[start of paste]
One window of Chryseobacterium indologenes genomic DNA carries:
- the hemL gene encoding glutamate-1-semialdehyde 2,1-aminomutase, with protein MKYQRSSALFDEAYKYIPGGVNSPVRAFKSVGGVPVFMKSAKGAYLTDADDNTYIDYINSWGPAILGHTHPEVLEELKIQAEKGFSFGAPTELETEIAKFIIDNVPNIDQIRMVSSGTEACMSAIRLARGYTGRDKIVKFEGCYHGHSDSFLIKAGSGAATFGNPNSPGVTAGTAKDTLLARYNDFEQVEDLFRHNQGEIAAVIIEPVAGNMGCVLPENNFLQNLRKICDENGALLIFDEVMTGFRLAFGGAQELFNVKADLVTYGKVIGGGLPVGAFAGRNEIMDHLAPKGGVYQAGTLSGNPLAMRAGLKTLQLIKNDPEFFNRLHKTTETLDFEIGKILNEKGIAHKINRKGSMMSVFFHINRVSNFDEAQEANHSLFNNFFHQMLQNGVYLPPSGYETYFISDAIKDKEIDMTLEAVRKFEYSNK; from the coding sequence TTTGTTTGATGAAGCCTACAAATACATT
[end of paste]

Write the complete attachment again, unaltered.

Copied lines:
One window of Chryseobacterium indologenes genomic DNA carries:
- the hemL gene encoding glutamate-1-semialdehyde 2,1-aminomutase, with protein MKYQRSSALFDEAYKYIPGGVNSPVRAFKSVGGVPVFMKSAKGAYLTDADDNTYIDYINSWGPAILGHTHPEVLEELKIQAEKGFSFGAPTELETEIAKFIIDNVPNIDQIRMVSSGTEACMSAIRLARGYTGRDKIVKFEGCYHGHSDSFLIKAGSGAATFGNPNSPGVTAGTAKDTLLARYNDFEQVEDLFRHNQGEIAAVIIEPVAGNMGCVLPENNFLQNLRKICDENGALLIFDEVMTGFRLAFGGAQELFNVKADLVTYGKVIGGGLPVGAFAGRNEIMDHLAPKGGVYQAGTLSGNPLAMRAGLKTLQLIKNDPEFFNRLHKTTETLDFEIGKILNEKGIAHKINRKGSMMSVFFHINRVSNFDEAQEANHSLFNNFFHQMLQNGVYLPPSGYETYFISDAIKDKEIDMTLEAVRKFEYSNK; from the coding sequence TTTGTTTGATGAAGCCTACAAATACATT